Phantom of the Opera poked both "Downton Abbey" and "The Dating Game" with a skit titled "Phantom Abbey," in which the prim ingénues from the PBS series are matched up with wildly inappropriate Broadway husbands including Ricky Martin, Jesus of Jesus Christ Superstar and the Phantom himself.
Two of the presentations were answers to bitingly satirical skits from a year ago. Responding to a skit that implied the long-running Chicago had grown "old and tired," members of the company appeared with walkers, oxygen masks, adult diapers and one motorized wheelchair to wheeze their way through a song in which they claimed, "We've got dance belts older than the cast of Newsies." At the song's conclusion, however, the cast stripped down to their skivvies and did some high kicks to show they were still buff. The bonnet was presented by model Christie Brinkley, who is completing a return engagement in the show before embarking on its national tour, escorted by her youthful leading man, Tony Yazbeck.
Anything Goes dancers vented their bitterness at being bettered by Mary Poppins' irresistibly cute kids in 2011, and came back with a promenade of the cast's pet dogs, including a pair of pups in sailor outfits, introduced by Julie Halston, who observed that when children and animals are on stage, no one else gets any audience attention. But while the adorable pooches were met with coos from the audience, the Mary Poppins kids once again topped them in the awards.
Spider-Man Turn Off the Dark, which was the target of much comedy at the 2011 Easter Bonnet, poked fun at itself this year in "Kiss of the Spider Man," a sketch using the music from the title song of Kiss of the Spider Woman to laugh at the show's chronic technical troubles.
Actors representing more than a dozen touring shows sang of the headaches and rewards of life on the road with a customized rendition of Stephen Sondheim's Putting It Together, during which they also "put together" their bonnet, a skyline with iconic buildings from the many cities they'd played in.
Not all was comedy, however. Dancers Responding to AIDS performed "Boys, Boys, Boys," consisting of shirtless, muscular dancers attired only in dark kilts, tight orange shorts and body paint. At one point, the kilts came off.
Ripley Sobo, the child actress from Once, performed a song on a ukulele flanked by two other musicians from the show. At the climax she donned the show's bonnet, a guitar that opened to reveal a model of the show's set. Two other shows recreated models of their sets on their bonnets: Death of a Salesman sent John Glover to the stage in a bonnet consisting of a salesman's suitcase topped with a mini recreation of Jo Mielziner's iconic house set; Matthew Risch showcased a mini version of the Other Desert Cities set on his chapeau.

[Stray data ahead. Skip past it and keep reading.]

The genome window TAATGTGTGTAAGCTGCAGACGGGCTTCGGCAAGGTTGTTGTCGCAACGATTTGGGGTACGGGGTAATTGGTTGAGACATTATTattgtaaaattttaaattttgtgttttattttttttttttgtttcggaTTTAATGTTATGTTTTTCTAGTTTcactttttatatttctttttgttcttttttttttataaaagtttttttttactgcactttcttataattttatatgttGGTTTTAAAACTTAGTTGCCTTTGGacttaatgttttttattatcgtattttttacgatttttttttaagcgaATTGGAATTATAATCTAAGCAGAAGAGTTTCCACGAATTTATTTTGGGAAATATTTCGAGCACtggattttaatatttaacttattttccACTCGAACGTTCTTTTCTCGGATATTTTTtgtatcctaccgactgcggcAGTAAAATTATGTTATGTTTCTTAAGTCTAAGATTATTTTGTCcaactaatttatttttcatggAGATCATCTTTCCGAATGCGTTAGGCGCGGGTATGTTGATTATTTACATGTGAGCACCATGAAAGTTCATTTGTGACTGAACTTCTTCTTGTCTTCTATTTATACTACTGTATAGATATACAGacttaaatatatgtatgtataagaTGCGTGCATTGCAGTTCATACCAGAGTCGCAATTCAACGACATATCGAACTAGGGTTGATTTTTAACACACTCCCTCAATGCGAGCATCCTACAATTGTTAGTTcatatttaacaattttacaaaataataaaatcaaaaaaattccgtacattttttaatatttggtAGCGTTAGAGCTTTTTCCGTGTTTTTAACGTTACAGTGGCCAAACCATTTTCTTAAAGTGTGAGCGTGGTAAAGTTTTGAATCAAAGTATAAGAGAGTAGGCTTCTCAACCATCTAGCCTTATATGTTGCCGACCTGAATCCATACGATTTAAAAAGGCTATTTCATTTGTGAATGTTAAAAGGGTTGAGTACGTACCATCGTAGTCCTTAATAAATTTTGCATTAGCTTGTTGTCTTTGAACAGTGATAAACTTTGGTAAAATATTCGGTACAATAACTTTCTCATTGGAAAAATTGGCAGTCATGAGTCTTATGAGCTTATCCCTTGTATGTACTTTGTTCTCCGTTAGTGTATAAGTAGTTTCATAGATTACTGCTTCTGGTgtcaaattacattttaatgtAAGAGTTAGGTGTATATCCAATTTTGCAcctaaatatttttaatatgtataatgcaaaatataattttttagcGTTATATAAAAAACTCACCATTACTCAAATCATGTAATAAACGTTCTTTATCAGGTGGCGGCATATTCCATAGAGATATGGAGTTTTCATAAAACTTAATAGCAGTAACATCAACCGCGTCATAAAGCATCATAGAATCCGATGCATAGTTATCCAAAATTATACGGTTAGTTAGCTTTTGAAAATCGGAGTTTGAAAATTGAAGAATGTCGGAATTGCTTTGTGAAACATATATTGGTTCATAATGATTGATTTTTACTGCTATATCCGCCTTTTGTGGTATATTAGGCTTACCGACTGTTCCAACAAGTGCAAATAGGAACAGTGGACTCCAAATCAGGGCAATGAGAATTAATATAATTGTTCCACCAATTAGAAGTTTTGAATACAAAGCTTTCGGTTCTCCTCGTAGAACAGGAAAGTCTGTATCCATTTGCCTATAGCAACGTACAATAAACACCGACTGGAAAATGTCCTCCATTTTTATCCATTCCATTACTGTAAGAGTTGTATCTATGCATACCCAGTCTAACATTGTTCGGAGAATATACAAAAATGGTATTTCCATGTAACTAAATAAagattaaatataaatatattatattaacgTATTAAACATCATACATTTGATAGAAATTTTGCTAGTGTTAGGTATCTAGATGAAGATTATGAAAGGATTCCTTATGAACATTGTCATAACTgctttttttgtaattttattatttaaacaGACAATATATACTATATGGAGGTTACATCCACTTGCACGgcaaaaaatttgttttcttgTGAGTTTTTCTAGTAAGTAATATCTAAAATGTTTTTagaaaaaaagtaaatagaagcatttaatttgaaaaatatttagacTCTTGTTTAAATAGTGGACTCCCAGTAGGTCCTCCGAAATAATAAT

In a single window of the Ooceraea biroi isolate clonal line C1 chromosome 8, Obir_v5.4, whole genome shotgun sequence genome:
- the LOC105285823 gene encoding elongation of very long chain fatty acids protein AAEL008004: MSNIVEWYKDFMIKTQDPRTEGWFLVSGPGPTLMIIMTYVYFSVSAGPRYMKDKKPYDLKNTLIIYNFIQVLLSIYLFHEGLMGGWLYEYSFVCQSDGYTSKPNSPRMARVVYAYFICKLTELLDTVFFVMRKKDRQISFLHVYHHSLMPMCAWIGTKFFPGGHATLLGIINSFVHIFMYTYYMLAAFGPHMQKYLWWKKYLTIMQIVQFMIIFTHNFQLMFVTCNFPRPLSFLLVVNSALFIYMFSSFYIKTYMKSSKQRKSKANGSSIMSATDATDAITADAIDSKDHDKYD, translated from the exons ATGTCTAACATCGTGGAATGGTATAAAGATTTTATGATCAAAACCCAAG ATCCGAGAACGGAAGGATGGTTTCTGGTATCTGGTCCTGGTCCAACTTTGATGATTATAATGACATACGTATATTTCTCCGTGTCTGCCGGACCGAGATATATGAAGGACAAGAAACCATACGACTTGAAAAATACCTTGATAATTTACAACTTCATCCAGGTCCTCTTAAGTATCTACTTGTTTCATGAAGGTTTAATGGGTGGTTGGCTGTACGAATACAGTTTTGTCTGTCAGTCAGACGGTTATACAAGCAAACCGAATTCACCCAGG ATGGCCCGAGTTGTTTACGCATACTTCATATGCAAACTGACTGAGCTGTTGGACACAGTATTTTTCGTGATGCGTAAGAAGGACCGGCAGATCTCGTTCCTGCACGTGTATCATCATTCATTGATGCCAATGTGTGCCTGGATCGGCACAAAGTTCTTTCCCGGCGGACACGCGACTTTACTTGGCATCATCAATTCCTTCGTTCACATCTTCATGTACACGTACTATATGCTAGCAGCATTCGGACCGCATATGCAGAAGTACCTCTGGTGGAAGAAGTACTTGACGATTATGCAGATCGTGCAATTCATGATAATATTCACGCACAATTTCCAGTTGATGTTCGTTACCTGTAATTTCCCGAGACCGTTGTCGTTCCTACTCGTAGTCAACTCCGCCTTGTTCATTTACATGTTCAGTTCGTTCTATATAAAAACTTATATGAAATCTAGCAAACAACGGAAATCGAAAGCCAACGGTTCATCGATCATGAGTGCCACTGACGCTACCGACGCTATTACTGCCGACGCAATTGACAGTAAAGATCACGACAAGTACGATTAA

Mamma Mia! dancers went from Greece to India, performing a Bollywood-style dance extravaganza in brightly-colored outfits.
Tituss Burgess (The Little Mermaid) filled in for ailing Norm Lewis to cap the show with heartfelt rendition of the Easter Bonnet anthem, "Help is on the Way."
Easter Bonnet judges included Nina Arianda and Hugh Dancy (Venus in Fur), Celia Keenan-Bolger and Adam Chanler-Berat (Peter and the Starcatcher), Megan Hilty ("Smash"), comedian Lisa Lampanelli, costume designer Carrie Robbins, Frank Wood (Clybourne Park) and United Airlines' Mark Anderson. Stephanie Toups and Karen Walter, who were the high bidders on VIP packages at the Broadway Flea Market, are also part of the judging panel.
Broadway stars who appeared at the event included Judith Light and Stacy Keach (Other Desert Cities); Gavin Creel (Hair); Jeremy Jordan (Newsies); Rory O'Malley (The Book of Mormon); Ann Harada (Avenue Q); Raven-Symoné (Sister Act); Nick Jonas, Michael Urie and Rob Bartlett (How to Succeed...); Corbin Bleu, Lindsay Mendez and George Salazar (Godspell); and Tshidi Manye and Ron Kunene (The Lion King).